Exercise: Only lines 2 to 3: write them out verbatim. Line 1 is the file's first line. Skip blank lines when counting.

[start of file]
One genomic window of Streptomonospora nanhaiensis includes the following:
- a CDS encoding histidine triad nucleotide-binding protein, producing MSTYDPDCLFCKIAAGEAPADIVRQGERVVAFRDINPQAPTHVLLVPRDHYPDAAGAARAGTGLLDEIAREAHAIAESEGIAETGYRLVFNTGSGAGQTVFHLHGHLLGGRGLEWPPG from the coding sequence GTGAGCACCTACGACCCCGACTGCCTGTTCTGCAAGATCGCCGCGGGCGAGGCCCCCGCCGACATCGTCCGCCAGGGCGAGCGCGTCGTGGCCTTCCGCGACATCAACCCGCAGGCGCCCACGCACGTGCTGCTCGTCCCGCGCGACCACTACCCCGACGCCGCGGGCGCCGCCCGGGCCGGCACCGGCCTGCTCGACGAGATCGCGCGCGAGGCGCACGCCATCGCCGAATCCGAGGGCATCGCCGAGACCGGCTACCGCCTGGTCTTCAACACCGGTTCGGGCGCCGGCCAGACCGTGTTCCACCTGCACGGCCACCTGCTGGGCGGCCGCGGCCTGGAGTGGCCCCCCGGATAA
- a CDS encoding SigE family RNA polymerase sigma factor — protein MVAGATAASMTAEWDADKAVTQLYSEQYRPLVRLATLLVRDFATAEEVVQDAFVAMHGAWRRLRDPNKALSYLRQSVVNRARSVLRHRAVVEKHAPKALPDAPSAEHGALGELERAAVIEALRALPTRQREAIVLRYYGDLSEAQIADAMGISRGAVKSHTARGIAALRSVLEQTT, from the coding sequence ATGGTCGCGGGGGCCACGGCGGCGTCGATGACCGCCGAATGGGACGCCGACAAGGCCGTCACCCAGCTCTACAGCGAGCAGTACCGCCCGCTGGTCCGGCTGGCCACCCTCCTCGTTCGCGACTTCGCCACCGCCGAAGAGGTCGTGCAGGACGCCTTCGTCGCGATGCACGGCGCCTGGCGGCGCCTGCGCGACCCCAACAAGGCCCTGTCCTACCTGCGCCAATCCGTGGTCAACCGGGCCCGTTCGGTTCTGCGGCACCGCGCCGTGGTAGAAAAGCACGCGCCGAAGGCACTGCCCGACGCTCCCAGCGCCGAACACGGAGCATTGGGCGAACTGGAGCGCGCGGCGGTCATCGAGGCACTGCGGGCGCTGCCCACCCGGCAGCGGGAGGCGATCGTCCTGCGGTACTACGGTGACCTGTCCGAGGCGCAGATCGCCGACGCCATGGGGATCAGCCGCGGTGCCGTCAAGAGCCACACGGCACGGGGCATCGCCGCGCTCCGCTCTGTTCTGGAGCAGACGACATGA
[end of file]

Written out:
- a CDS encoding histidine triad nucleotide-binding protein, producing MSTYDPDCLFCKIAAGEAPADIVRQGERVVAFRDINPQAPTHVLLVPRDHYPDAAGAARAGTGLLDEIAREAHAIAESEGIAETGYRLVFNTGSGAGQTVFHLHGHLLGGRGLEWPPG from the coding sequence GTGAGCACCTACGACCCCGACTGCCTGTTCTGCAAGATCGCCGCGGGCGAGGCCCCCGCCGACATCGTCCGCCAGGGCGAGCGCGTCGTGGCCTTCCGCGACATCAACCCGCAGGCGCCCACGCACGTGCTGCTCGTCCCGCGCGACCACTACCCCGACGCCGCGGGCGCCGCCCGGGCCGGCACCGGCCTGCTCGACGAGATCGCGCGCGAGGCGCACGCCATCGCCGAATCCGAGGGCATCGCCGAGACCGGCTACCGCCTGGTCTTCAACACCGGTTCGGGCGCCGGCCAGACCGTGTTCCACCTGCACGGCCACCTGCTGGGCGGCCGCGGCCTGGAGTGGCCCCCCGGATAA
- a CDS encoding SigE family RNA polymerase sigma factor — protein MVAGATAASMTAEWDADKAVTQLYSEQYRPLVRLATLLVRDFATAEEVVQDAFVAMHGAWRRLRDPNKALSYLRQSVVNRARSVLRHRAVVEKHAPKALPDAPSAEHGALGELERAAVIEALRALPTRQREAIVLRYYGDLSEAQIADAMGISRGAVKSHTARGIAALRSVLEQTT, from the coding sequence ATGGTCGCGGGGGCCACGGCGGCGTCGATGACCGCCGAATGGGACGCCGACAAGGCCGTCACCCAGCTCTACAGCGAGCAGTACCGCCCGCTGGTCCGGCTGGCCACCCTCCTCGTTCGCGACTTCGCCACCGCCGAAGAGGTCGTGCAGGACGCCTTCGTCGCGATGCACGGCGCCTGGCGGCGCCTGCGCGACCCCAACAAGGCCCTGTCCTACCTGCGCCAATCCGTGGTCAACCGGGCCCGTTCGGTTCTGCGGCACCGCGCCGTGGTAGAAAAGCACGCGCCGAAGGCACTGCCCGACGCTCCCAGCGCCGAACACGGAGCATTGGGCGAACTGGAGCGCGCGGCGGTCATCGAGGCACTGCGGGCGCTGCCCACCCGGCAGCGGGAGGCGATCGTCCTGCGGTACTACGGTGACCTGTCCGAGGCGCAGATCGCCGACGCCATGGGGATCAGCCGCGGTGCCGTCAAGAGCCACACGGCACGGGGCATCGCCGCGCTCCGCTCTGTTCTGGAGCAGACGACATGA